Hip replacement surgery sounds like a scary procedure to go through. It is a major operation as many patients prefer to postpone the surgery for different reasons, including not wanting to go through with it due to its fairly long recovery process or due to the severity of the operation; in fact, patients will agree to tolerate the pain and discomfort for long periods, instead of just scheduling a surgical procedure to improve their quality of life and return to the way they used to live.
When ones hip joint wears down, the hip bone and cartilage start rubbing directly against each other which causes pain and limited movement. At the beginning, symptoms may not be as severe, and pain medication or physiotherapy can help, it is when these solutions no longer relieve symptoms that a problem begins. This process begins due to arthritis, rheumatism, a bone fracture or just time taking its toll. The main reason for hip joint problems remains Osteoarthritis, the most common type of arthritis. This disease causes the cartilage covering the bones to stiffen which then leads to it cartilage wearing away.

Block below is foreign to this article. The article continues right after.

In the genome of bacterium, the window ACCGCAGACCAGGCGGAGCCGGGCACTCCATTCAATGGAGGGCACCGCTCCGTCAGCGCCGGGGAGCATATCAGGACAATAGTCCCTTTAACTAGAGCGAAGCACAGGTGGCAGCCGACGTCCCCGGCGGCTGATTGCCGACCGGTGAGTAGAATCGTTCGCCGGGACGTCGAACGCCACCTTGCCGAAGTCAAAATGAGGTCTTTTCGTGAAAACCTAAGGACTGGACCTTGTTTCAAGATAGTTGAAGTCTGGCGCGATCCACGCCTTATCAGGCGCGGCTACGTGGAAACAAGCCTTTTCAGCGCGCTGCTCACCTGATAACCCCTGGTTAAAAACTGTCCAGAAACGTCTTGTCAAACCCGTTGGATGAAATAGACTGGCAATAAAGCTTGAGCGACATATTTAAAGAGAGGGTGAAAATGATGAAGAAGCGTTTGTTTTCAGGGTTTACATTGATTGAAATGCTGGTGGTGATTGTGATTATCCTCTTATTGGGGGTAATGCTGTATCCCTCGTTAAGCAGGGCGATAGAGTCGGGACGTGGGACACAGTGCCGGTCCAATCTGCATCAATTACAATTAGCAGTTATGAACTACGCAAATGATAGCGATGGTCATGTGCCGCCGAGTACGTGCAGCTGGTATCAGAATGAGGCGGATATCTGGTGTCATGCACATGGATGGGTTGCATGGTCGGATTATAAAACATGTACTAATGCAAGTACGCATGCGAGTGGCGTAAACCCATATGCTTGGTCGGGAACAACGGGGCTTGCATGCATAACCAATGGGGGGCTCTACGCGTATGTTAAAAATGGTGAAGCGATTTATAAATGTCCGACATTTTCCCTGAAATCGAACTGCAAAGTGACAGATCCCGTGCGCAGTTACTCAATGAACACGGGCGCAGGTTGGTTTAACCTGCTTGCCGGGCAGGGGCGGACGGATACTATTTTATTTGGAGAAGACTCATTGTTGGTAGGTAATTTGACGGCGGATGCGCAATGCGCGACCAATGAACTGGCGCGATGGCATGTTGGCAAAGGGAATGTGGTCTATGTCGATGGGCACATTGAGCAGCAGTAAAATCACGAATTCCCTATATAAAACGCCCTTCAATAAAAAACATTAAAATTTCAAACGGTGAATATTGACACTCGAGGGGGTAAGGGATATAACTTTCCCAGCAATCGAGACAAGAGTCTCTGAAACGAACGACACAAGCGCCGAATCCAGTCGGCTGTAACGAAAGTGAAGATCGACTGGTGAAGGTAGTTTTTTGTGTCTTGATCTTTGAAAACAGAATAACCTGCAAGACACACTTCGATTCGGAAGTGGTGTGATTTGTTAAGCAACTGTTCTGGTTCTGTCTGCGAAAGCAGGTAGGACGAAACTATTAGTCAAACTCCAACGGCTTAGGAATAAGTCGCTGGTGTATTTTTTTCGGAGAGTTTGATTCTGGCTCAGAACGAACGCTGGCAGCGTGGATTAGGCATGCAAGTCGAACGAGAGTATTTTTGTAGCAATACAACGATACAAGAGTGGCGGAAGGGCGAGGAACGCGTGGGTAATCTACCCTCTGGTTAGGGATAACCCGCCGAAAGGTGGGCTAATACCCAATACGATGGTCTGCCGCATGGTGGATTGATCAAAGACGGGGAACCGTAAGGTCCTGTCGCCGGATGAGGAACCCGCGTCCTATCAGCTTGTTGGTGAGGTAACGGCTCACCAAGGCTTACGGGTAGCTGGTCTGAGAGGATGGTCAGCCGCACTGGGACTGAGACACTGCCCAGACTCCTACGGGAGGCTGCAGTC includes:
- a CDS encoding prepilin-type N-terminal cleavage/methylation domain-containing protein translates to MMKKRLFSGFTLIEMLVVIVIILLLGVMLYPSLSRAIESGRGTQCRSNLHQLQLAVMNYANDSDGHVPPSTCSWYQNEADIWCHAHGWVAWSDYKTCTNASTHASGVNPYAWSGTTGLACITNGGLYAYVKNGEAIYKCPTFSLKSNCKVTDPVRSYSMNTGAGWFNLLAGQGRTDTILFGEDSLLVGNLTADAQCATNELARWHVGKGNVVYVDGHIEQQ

The pain or restricted movement can suddenly limit you from going through your daily routine at the same pace and efficiency as before. At this point you should start discussing the option of having hip replacement surgery. You do not want to wait and let the symptoms reach the point when you are barley functioning at all, in addition to the fact that postponing a prognosis may affect the option of going through partial hip replacement instead of a total hip replacement surgery.
There are two types of hip replacement surgery: total and partial hip replacement, also known as Hip Resurfacing. A 'Hip Resurfacing' procedure is usually meant for younger patients with less severe pain, as only the femur head (the highest part of the thigh bone) will be reshaped in order to accept a metal cap with small guide stem which is set into the pelvis. In a total hip replacement, not only the femur head is replaced, but the whole joint of the hip (femur head and neck) and the femoral canal is reamed out. Early decision to go through the surgery can be the difference.
After deciding on having the surgery, another reason to postpone total or partial hip replacement is of course the cost of this procedure. Without the right type of health insurance coverage, this surgery can cost patients up to 50,000$, not an easy sum to come by. Patients without these means may be postponing surgery for lack of any other option available while forced to deal with the pain and the inability to function properly.
Patients who have run in to a "financial wall" must seek other options, including options such as "Charity Care" and going through this surgery abroad. The second option of 'medical tourism' is becoming more and more popular as prices of total or partial hip replacement are substantially lower abroad.